While considering the above factors, it was pointed out that all arrangements made between the parties were oral agreements. While effect can be given to oral agreements, they are difficult to sufficiently support with evidence. Because nothing was in writing and because evidence showed the parties had clearly not agreed on certain critical terms, the Court concluded that there was not any kind of contract formed between Lacasse and Nowak. Interestingly, it was determined that the parties were indeed carrying on business in common with a view to profit, but the lack of certainty of terms rendered this point moot.
Similarly, in Paquette v. Wesolowski, the Court was again tasked with determining the existence of a binding partnership agreement.The parties were formerly in a common-law relationship together. During their relationship, they had acquired a vacant lot with the intention of developing a house on it. The relationship broke down before the house was completed, and it was eventually sold. Mr. Paquette sought to claim the proceeds of the sale by alleging that he and Ms. Wesolowski had entered into a formal business partnership to develop and sell real estate, and that Ms. Wesolowski misappropriated partnership property, breaching a fiduciary duty.
The court found that the couple’s plan to develop the property was not a partnership, once again due to a lack of a written agreement and clear evidence showing that the parties never had a meeting of the minds with respect to the essential elements of a partnership. In essence, “there was no express or implied agreement for the parties to enter into a legally binding arrangement in which they would buy a property, construct a house, sell it for profit, and equally divide the profits. The arrangement was much more fluid than this.” In turn, Riley J characterized the purchase of the property as a joint family venture for the purposes of building a life together, and found that no evidence pointed to their intentions being any more specific than that.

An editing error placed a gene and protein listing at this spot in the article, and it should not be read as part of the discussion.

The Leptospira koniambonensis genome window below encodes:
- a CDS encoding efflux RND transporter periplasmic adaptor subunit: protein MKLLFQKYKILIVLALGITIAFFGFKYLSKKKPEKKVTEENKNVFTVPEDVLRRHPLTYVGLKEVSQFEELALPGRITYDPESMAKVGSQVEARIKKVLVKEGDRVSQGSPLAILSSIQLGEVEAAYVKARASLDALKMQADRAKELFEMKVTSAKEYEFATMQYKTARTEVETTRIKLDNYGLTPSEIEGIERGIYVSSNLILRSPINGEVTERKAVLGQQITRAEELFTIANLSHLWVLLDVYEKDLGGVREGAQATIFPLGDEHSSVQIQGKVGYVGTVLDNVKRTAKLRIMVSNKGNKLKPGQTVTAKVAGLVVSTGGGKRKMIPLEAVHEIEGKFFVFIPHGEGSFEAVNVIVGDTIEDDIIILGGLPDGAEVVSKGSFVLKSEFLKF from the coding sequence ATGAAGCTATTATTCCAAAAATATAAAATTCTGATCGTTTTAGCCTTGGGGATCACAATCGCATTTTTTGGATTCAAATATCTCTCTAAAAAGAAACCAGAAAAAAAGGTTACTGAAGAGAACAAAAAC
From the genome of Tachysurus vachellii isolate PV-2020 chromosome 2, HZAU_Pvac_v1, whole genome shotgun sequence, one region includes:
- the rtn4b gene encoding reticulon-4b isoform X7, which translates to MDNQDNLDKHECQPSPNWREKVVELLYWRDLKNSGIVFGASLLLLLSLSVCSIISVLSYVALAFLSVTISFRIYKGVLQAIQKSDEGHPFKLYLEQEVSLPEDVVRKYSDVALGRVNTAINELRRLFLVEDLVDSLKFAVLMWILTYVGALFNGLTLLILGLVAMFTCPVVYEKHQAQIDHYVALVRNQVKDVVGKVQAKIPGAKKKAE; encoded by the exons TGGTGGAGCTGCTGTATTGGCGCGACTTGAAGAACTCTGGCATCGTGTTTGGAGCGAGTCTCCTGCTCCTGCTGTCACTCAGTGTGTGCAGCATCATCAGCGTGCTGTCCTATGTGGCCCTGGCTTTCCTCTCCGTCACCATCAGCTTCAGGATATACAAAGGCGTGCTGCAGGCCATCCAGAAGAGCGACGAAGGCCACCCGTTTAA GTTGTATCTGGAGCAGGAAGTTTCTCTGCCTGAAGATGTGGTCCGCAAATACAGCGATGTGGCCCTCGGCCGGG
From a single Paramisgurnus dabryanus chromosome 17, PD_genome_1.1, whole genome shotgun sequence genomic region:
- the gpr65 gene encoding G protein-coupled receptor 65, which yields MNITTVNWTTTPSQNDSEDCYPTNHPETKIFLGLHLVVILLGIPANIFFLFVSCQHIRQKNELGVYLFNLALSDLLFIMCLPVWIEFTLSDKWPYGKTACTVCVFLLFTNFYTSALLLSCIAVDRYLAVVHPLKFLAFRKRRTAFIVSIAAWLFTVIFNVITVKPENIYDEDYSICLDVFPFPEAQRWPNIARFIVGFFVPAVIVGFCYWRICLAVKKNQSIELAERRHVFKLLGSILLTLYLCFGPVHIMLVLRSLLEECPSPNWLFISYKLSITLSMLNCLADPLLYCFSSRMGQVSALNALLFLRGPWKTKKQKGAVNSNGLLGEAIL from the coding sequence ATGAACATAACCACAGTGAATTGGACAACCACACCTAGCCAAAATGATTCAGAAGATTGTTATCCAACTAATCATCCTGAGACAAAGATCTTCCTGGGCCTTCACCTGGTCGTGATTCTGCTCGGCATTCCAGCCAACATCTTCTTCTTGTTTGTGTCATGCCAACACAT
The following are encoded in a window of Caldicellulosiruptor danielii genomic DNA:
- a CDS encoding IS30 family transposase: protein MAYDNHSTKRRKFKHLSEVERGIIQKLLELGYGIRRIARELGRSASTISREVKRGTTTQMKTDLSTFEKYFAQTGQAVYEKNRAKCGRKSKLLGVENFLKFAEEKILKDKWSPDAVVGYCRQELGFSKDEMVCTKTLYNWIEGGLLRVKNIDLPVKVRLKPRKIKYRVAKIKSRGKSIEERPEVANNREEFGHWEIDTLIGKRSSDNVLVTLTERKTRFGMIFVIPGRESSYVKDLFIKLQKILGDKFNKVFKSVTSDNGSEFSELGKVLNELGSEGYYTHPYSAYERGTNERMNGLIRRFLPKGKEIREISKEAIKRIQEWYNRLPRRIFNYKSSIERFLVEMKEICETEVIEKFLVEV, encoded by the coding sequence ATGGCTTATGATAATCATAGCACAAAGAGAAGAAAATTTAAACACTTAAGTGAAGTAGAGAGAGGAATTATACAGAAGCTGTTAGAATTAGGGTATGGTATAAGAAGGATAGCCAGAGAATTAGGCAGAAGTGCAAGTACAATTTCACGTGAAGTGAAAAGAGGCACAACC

In sum, the following takeaways can be gleaned from these decisions:
- Make no assumptions that a business partner intends to form a legally binding partnership. If it is truly the intention of both parties to form a partnership, draft a written agreement;
- To show a partnership existed in the absence of a written agreement, there must be clear evidence that the partners have agreed to essential terms such as (but not limited to) each party’s capital contributions, how work is to be divided, and how profits and losses will be shared;
- If it appears a prospective business partner has no intention to form a partnership, re-evaluate your own position in the relationship and try to ensure that your interests are protected;
- Attempting to recharacterize a life plan with a common law partner or spouse as a business partnership is not likely to be a successful method of obtaining judgment in the event of a breakdown.
 Paquette v Wesolowski, 2022 BCSC 2217 at para 76.
 Partnership Act, CCSM c P30.
 Ibid, s 3. This definition is essentially uniform across the country.
 Lacasse v Novak, 2022 BCSC 2219.
 Ibid at para 74.
 Ibid at para 77.
 Ibid at paras 126-127.
 Ibid at para 128.
 Paquette v Wesolowski, 2022 BCSC 2217.
 Ibid at para 72.
 Ibid at para 79.
The views and opinions expressed in the blogs and case reporter are the views of their authors, and do not represent the views of the Desautels Centre for Private Enterprise and the Law, the Faculty of Law, or the University of Manitoba. Academic Members of the University of Manitoba are entitled to academic freedom in the context of a respectful working and learning environment.